Next comes the part with confidence scores. But just what is a confidence score anyway? Most people don’t have a solid understanding and, from my experience, even those within the IDP industry, including the analysts that cover them, have only a modest understanding. That’s a problem. There’s also another problem. Many systems that claim to provide high levels of accuracy cannot also get you high levels of unattended automation. So after you read this article, consider yourself among the few that really get it.
A confidence score is a number ranging from 0 to some high point (different software use different ranges) that is output along with an answer (sometimes also called a prediction). The purpose of the confidence score is to enable an ability for a system to understand, with some level of precision in probability, that an answer is likely correct or incorrect. The biggest mistake people often make is assuming that a confidence score, in and of itself is a measure of probability; it is not. A score of 10 doesn’t mean 10% probability of correct just as a score of 100 doesn’t mean 100% correct. In fact, there are systems that output scores greater than 1000. Can a score of 1000 really mean that the answer has a probability of being 1000% correct? Of course not!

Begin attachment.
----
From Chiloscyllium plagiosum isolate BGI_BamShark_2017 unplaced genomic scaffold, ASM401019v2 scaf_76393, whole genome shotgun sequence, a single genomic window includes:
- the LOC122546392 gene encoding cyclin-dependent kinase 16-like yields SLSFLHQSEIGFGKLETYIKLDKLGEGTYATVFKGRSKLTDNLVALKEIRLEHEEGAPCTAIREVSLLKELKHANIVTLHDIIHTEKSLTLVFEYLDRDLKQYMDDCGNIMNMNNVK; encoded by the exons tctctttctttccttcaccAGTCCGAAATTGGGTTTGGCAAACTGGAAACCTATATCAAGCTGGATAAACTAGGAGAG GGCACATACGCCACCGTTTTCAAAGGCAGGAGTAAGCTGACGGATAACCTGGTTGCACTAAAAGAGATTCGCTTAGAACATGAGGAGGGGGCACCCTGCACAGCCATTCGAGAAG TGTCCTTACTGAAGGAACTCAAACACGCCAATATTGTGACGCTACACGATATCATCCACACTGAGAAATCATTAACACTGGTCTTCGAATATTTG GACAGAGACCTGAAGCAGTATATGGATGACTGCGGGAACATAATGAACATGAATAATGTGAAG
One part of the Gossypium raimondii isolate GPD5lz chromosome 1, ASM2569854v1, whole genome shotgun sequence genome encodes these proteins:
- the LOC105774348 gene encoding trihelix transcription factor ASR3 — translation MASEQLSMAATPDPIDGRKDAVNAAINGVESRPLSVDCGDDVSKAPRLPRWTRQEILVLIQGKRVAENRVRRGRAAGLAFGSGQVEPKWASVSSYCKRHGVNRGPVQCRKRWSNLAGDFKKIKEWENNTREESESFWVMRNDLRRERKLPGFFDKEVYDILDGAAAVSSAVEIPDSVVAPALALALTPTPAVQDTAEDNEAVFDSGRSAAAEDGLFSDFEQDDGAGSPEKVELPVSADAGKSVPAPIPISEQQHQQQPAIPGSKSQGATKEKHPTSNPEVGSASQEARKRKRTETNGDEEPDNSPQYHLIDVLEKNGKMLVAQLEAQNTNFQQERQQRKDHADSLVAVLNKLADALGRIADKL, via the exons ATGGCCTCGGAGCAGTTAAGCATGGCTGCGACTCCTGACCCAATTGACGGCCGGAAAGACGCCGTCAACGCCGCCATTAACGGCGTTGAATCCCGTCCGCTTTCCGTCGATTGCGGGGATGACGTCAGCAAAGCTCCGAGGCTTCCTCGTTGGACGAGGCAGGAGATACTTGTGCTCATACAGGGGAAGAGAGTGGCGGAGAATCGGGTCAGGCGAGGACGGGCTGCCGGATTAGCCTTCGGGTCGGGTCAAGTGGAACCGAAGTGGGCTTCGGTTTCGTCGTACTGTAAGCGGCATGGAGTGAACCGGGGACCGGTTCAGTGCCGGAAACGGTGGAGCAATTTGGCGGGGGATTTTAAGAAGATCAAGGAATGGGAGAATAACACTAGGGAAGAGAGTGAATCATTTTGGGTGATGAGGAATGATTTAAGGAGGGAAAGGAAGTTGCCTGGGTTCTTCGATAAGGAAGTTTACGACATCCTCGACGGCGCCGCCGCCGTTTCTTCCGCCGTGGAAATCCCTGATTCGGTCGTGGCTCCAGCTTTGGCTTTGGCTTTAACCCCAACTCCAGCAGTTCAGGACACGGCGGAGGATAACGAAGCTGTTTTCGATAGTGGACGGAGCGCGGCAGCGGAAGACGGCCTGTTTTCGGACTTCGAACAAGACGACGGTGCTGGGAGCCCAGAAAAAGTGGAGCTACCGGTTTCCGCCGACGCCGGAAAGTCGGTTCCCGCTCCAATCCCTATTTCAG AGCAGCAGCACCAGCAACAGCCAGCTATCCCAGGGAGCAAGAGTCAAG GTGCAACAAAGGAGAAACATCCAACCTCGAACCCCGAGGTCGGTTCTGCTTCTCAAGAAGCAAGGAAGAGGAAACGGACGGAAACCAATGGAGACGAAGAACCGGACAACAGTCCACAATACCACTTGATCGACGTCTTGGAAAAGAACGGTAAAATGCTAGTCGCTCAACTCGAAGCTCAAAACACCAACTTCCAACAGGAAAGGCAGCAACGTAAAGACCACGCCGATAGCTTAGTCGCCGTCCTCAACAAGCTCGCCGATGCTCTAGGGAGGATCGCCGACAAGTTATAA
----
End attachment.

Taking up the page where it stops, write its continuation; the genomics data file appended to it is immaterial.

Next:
Confidence Scores and Probability
To convert a confidence score into a probability, you need a large number of answers and corresponding scores from real sample data. So there’s that ugly truth of needing large samples sets. Presuming you have a large representative sample set, and you have run your data through a configured system, you now have data with which to work.
First, you need to have the real 100% accurate values for each answer output from the system. For instance, if you want to measure the total payment on a health remittance, you need the actual amounts as they exist on the remittances themselves. This is commonly referred to as ground truth data.